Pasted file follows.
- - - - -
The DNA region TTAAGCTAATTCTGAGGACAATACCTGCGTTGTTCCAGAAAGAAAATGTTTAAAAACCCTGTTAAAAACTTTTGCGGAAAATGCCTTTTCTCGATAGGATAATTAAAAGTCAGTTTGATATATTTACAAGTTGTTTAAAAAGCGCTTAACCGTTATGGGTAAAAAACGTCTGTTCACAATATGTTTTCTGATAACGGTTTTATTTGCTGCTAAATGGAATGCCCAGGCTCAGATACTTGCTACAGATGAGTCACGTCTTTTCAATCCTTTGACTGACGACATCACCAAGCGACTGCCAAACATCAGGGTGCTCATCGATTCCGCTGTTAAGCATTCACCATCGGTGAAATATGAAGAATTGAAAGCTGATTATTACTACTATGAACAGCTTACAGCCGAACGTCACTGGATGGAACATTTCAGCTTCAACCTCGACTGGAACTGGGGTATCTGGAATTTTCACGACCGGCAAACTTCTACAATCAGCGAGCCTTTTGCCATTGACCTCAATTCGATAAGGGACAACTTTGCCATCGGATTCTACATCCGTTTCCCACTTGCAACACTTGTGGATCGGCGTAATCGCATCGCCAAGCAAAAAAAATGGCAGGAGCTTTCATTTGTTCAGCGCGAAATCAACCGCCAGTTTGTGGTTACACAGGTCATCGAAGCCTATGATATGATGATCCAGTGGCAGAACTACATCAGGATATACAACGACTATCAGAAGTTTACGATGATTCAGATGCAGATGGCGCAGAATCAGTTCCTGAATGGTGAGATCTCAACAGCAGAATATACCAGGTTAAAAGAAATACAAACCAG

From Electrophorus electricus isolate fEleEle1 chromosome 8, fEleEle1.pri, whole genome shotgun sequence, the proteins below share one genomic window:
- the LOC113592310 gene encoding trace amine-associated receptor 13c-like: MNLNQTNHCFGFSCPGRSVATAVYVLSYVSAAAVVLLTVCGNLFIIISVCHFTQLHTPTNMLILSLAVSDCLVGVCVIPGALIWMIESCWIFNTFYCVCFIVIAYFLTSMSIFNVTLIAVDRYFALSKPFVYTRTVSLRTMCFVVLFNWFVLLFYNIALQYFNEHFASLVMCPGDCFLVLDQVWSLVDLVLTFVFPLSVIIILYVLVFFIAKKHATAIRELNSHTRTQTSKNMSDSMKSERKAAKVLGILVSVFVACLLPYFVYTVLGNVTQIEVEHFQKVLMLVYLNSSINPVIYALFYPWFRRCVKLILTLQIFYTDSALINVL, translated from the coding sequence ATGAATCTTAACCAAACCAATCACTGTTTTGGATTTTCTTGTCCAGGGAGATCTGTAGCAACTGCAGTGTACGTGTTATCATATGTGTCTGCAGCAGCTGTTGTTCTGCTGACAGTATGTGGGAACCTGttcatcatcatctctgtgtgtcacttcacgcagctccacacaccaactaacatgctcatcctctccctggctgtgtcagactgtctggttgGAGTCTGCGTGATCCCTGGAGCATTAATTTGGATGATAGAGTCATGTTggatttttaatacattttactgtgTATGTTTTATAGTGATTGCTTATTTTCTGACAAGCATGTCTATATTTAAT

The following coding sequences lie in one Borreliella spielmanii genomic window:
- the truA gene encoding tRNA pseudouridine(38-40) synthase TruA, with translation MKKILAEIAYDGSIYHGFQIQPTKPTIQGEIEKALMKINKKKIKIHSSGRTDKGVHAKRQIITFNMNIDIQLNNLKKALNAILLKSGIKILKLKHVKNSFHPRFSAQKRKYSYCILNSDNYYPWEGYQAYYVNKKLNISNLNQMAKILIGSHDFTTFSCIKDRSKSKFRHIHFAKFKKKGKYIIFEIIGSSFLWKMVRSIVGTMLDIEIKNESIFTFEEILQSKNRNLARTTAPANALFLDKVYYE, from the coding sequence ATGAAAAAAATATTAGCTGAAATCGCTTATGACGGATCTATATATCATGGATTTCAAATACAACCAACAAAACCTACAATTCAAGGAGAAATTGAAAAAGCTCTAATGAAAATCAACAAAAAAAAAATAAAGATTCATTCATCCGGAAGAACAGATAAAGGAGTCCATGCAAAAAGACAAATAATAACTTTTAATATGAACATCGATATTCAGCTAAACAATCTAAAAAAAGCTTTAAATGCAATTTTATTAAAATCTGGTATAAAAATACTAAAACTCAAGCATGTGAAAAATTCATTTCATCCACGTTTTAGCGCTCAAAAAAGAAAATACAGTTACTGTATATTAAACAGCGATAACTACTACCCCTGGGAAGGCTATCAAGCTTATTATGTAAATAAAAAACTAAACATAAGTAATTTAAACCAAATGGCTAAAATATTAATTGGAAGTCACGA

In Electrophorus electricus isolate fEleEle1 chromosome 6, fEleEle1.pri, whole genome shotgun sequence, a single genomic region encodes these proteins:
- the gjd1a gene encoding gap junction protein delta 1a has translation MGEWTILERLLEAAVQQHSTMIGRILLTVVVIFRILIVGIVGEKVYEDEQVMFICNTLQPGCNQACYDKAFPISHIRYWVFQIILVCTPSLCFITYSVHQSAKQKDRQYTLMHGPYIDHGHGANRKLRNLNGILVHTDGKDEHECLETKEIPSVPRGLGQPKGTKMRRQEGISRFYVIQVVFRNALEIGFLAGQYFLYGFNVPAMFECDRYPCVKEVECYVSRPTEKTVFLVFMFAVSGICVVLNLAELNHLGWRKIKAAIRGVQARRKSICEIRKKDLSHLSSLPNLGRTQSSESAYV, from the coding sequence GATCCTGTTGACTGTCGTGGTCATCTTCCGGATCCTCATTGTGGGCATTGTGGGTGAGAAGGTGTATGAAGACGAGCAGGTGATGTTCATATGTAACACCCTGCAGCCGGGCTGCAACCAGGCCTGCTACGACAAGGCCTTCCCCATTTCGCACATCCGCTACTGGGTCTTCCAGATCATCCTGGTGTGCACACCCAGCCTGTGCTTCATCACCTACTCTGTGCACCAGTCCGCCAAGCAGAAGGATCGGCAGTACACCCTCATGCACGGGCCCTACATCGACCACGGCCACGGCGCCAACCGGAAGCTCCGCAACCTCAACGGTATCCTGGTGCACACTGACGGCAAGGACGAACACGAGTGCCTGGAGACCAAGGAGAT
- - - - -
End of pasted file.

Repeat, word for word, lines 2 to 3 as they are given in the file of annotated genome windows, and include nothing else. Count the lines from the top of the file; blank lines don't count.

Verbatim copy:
From Electrophorus electricus isolate fEleEle1 chromosome 8, fEleEle1.pri, whole genome shotgun sequence, the proteins below share one genomic window:
- the LOC113592310 gene encoding trace amine-associated receptor 13c-like: MNLNQTNHCFGFSCPGRSVATAVYVLSYVSAAAVVLLTVCGNLFIIISVCHFTQLHTPTNMLILSLAVSDCLVGVCVIPGALIWMIESCWIFNTFYCVCFIVIAYFLTSMSIFNVTLIAVDRYFALSKPFVYTRTVSLRTMCFVVLFNWFVLLFYNIALQYFNEHFASLVMCPGDCFLVLDQVWSLVDLVLTFVFPLSVIIILYVLVFFIAKKHATAIRELNSHTRTQTSKNMSDSMKSERKAAKVLGILVSVFVACLLPYFVYTVLGNVTQIEVEHFQKVLMLVYLNSSINPVIYALFYPWFRRCVKLILTLQIFYTDSALINVL, translated from the coding sequence ATGAATCTTAACCAAACCAATCACTGTTTTGGATTTTCTTGTCCAGGGAGATCTGTAGCAACTGCAGTGTACGTGTTATCATATGTGTCTGCAGCAGCTGTTGTTCTGCTGACAGTATGTGGGAACCTGttcatcatcatctctgtgtgtcacttcacgcagctccacacaccaactaacatgctcatcctctccctggctgtgtcagactgtctggttgGAGTCTGCGTGATCCCTGGAGCATTAATTTGGATGATAGAGTCATGTTggatttttaatacattttactgtgTATGTTTTATAGTGATTGCTTATTTTCTGACAAGCATGTCTATATTTAAT